This plain Sarcophagus, (once dignified, as having contained the remains of JOAN, daughter of King JOHN and consort of LLEWELYN ap JORWERTH Prince of North Wales, who died in the year 1237) having been conveyed from the Friary of Llanfaes, and, alas! used for many years as a horse-watering-trough, was rescued from such indignity, and placed here for preservation, as well as to excite serious meditations on the transitory nature of all sublunary distinctions. By THOMAS JAMES WARREN BULKELEY, Viscount BULKELEY. Octr 1808.

Joan's Sarcophagus

Effigy of Joan (c1191-1237), Lady of Wales, on the lid of her stone coffin. Known in Wales as Siwan, Joan was an illegitimate daughter of King John of England and was married to Llywelyn the Great (c1172-1240), Prince of Wales, in c1204. Her body was laid to rest at the Franciscan friary founded by Llywelyn in her honour at Llanfaes, which was consecrated in 1240. The friary was destroyed in 1537 by Henry VIII during the Dissolution of the Monasteries and the coffin was subsequently abused until being brought to Baron Hill in the early 19th century by the 7th Viscount Bulkeley. It was later moved to the church in Beaumaris.

Alabaster tomb, William and Elen Bulkeley

The alabaster tomb, situated in the north aisle, features full-length effigies of William Bulkeley and his wife Elen, daughter of Gwilym ap Gruffydd of Penrhyn, and dates from around 1490. William settled in Anglesey having moved from Cheshire. From the 14th century there was a thriving sculpture industry centred around the south Derbyshire alabaster quarries. The mineral is softer than marble and is therefore easier to work, but is not suitable for outdoors installations. So-called ‘Nottingham alabaster’ was popular for religious works. The individual panels for this tomb would have been carved locally close to the quarries and then transported for final assembly in situ.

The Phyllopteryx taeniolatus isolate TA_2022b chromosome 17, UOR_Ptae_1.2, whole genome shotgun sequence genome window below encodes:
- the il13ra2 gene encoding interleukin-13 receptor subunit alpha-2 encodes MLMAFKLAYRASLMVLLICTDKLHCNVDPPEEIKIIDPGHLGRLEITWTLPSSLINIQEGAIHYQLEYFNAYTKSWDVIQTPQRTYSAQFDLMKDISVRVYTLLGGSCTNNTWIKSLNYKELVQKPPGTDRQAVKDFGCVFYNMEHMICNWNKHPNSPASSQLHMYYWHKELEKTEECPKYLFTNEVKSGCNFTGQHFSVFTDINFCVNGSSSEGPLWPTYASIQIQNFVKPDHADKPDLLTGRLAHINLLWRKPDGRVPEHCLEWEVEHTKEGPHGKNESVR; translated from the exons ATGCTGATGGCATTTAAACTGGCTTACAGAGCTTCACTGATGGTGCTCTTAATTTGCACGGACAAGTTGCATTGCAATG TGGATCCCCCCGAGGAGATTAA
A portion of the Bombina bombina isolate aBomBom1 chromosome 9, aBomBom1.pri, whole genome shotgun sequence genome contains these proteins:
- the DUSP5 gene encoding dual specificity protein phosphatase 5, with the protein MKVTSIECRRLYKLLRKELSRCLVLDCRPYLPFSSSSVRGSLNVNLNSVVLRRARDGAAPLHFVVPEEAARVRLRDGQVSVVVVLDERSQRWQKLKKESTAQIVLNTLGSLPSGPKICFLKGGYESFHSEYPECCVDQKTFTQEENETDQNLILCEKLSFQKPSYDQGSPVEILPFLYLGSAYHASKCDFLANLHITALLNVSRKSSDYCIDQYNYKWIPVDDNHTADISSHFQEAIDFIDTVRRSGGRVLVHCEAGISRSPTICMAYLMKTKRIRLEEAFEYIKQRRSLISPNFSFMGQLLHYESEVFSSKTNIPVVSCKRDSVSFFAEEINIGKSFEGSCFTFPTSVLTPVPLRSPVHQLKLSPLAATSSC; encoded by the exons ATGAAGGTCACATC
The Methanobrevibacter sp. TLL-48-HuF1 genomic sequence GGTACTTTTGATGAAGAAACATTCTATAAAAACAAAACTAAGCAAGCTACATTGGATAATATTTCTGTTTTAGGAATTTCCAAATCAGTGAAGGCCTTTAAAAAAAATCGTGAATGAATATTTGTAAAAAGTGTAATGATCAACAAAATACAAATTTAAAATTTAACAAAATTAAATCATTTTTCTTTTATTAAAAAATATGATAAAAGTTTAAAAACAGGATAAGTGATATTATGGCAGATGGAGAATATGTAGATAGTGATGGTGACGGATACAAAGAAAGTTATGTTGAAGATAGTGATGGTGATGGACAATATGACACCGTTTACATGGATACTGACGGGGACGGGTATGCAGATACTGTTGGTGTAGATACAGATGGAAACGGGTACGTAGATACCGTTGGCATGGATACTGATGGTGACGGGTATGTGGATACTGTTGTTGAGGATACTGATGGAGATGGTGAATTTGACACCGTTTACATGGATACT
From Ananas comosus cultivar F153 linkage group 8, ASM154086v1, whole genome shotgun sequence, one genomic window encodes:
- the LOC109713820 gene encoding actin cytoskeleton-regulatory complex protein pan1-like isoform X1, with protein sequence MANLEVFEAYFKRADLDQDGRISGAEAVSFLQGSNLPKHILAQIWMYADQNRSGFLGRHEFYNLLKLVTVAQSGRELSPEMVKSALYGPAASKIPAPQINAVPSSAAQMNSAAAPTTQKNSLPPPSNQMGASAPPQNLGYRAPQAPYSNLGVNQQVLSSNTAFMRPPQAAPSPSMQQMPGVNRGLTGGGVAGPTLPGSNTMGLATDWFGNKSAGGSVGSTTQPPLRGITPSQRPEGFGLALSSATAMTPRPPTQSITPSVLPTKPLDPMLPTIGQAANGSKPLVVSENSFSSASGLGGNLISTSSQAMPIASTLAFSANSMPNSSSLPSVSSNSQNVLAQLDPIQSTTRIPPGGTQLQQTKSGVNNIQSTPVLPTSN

Alabaster tomb, William and Elen Bulkeley

Alabaster effigy of Elen Bulkeley

Alabaster tomb, William and Elen Bulkeley

Alabaster effigy of Elen Bulkeley

Alabaster tomb, William and Elen Bulkeley

Alabaster tomb, William and Elen Bulkeley

Alabaster tomb, William and Elen Bulkeley

Alabaster tomb, William and Elen Bulkeley

Choir Stalls

Angel choir-stall arm rest. The 20 choir stalls in the chancel date from the 15th century and were most likely originally from the friary in Llanfaes.

Misericord, Choir Stalls

Winged-angel carved misericord in the choir stalls. A misericord, or ‘mercy seat’, is a ledge on the underside of the folding seat. This afforded the occupant some comfort while required to be in an upright position for long periods of prayer with the seat folded up.

Misericord, Choir Stalls

The contemporary misericord carvings feature a variety of medieval characters, including bishops, monks and nuns, merchants, and also working men and women.

Misericord, Choir Stalls

One of the 20 stalls has a more modern replacement misericord, dated 1902 with the inscription R.W.B. Bart. / T. Ll. K. Rector (Sir Richard Henry Williams-Bulkeley, 12th Baronet / Thomas Lloyd Kyffin, Rector)

Choir Stalls

Choir Stalls

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12 thoughts on “St Mary and St Nicholas Church, Beaumaris

  1. Lovely captures, very subtle and considered. Oh, those Bulkeleys…never mind, they left some lovely statuary and ruined houses for us to enjoy 🙂 I didn’t know about the Nottingham alabaster, a very interesting write up indeed.

  2. Pingback: 2015 Retrospective | GeoTopoi

  3. Pingback: Bulkeley Hotel, Beaumaris | GeoTopoi